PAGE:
For many years, Sunsuper’s diversified investment options have held substantial allocations to alternative assets and strategies. These include carefully selected hedge funds and well-diversified portfolios of unlisted assets, including private equity, property and infrastructure. I am often asked three questions in relation to our alternative asset philosophy at Sunsuper: why do we choose to hold significant allocations to these unlisted assets, how we are able to do this and still effectively manage the liquidity risk that such investments entail, and what specific assets have we chosen to invest in.
Why does Sunsuper invest in alternative assets and strategies?
In short, these assets allow us to build portfolios that exhibit smaller fluctuations in returns, without compromising longer term return outcomes. They also provide greater diversification across the overall portfolio, and allow us to access opportunities not generally available in traditional asset classes.
More generally, the current economic environment may be a reasonable one, but it’s one that seems to be fully reflected in asset prices. And investors should understand that financial markets are likely to be more volatile going forward: the lack of volatility over 2017 was highly unusual. For asset allocators, the real problem is that traditional asset classes may not generate the kind of real returns that Australian investors will require over the medium to longer term. It’s hard to describe either Australian or global equities as cheap. Return prospects in fixed income still look decidedly ordinary, despite the rise in bond yields over the last year or so. In this kind of environment, alternative asset classes are likely to play a critical role. And at Sunsuper, we believe that these asset classes can significantly increase the likelihood that members will achieve the returns they need.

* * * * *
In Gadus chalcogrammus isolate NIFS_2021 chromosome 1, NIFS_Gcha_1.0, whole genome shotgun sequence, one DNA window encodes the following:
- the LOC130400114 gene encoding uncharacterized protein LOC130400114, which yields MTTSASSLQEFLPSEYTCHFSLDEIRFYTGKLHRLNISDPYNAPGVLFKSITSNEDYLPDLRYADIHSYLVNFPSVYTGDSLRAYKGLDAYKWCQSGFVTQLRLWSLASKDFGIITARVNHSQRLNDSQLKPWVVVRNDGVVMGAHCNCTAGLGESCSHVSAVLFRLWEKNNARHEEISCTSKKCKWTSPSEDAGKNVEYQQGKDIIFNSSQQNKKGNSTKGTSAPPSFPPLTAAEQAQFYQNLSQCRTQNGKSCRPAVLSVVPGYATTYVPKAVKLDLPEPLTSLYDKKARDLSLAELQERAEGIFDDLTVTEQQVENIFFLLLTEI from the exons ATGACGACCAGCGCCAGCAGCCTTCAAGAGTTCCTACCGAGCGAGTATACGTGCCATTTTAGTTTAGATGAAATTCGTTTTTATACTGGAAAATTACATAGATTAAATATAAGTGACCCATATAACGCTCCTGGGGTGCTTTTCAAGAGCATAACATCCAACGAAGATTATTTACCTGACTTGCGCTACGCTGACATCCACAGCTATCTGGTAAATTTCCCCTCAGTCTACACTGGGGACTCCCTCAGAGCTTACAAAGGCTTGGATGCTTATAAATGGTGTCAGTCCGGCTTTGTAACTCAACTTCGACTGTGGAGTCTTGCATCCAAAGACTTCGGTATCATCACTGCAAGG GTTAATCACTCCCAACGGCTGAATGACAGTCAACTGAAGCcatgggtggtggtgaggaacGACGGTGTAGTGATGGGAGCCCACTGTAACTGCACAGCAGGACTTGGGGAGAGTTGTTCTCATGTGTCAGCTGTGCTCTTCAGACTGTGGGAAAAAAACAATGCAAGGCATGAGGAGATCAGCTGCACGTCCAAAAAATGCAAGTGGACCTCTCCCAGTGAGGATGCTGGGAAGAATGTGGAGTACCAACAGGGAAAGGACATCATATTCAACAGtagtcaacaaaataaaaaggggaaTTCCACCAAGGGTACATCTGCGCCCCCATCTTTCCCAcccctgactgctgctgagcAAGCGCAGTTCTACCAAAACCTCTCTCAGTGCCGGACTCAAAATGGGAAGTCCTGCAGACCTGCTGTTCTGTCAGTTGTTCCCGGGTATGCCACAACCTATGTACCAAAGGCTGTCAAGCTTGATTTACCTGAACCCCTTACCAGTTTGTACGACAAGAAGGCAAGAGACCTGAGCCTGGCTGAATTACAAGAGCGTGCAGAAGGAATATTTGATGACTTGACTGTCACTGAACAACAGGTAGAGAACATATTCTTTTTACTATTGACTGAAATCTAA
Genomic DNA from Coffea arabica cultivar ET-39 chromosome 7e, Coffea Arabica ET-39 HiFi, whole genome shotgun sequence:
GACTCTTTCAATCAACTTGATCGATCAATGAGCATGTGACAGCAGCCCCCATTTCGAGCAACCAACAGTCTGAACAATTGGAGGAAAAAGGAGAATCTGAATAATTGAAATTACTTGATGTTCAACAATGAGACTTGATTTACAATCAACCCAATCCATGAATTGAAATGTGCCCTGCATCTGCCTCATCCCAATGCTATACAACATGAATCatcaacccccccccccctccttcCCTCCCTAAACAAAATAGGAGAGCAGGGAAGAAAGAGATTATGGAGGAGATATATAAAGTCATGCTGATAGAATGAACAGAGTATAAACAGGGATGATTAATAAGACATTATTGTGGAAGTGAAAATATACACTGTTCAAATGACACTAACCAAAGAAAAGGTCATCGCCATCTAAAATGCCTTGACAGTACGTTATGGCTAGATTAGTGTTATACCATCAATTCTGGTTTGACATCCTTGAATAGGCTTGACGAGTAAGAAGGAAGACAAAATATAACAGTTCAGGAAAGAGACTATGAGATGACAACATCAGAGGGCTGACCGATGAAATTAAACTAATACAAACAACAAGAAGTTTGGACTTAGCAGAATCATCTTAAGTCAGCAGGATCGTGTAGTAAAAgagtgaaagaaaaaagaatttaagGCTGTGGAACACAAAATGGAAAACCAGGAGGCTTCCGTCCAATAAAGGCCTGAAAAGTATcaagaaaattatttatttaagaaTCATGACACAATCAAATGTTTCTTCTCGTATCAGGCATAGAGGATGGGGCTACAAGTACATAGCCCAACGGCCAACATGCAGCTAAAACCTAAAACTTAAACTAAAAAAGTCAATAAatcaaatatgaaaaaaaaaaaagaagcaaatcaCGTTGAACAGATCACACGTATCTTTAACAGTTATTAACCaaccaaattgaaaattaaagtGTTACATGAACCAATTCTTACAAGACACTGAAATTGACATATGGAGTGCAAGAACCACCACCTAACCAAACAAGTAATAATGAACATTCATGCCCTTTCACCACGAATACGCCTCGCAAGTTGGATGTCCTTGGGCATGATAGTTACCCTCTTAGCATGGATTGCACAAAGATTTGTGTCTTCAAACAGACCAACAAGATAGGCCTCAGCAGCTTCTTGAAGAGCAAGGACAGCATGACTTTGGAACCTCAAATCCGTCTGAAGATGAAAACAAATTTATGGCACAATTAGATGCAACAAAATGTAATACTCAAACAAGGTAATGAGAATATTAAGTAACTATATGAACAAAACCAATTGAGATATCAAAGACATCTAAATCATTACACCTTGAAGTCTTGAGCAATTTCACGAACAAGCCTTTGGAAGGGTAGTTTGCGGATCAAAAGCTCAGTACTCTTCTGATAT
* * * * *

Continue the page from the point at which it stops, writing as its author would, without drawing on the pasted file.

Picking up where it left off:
How can a fund like Sunsuper hold such assets and still manage liquidity risk?
Our scale (some $58 billion in assets under management and around 1.3 million members at the end of August 2018) and our strong reliable cash flows allow us to hold a higher allocation to unlisted assets than many of our competitors.
Importantly, in addition to this capacity, we pride ourselves at Sunsuper on our internal team of investment professionals, and the broader investment managers we work with in Australia and internationally. It is this combined expertise and experience that allows us to continue to find opportunities at home and across the globe in these alternative asset classes that offer the kind of returns our investors require – and returns that we believe are well in excess of the prospective returns from traditional asset classes.
What specific assets are incorporated into Sunsuper’s portfolios?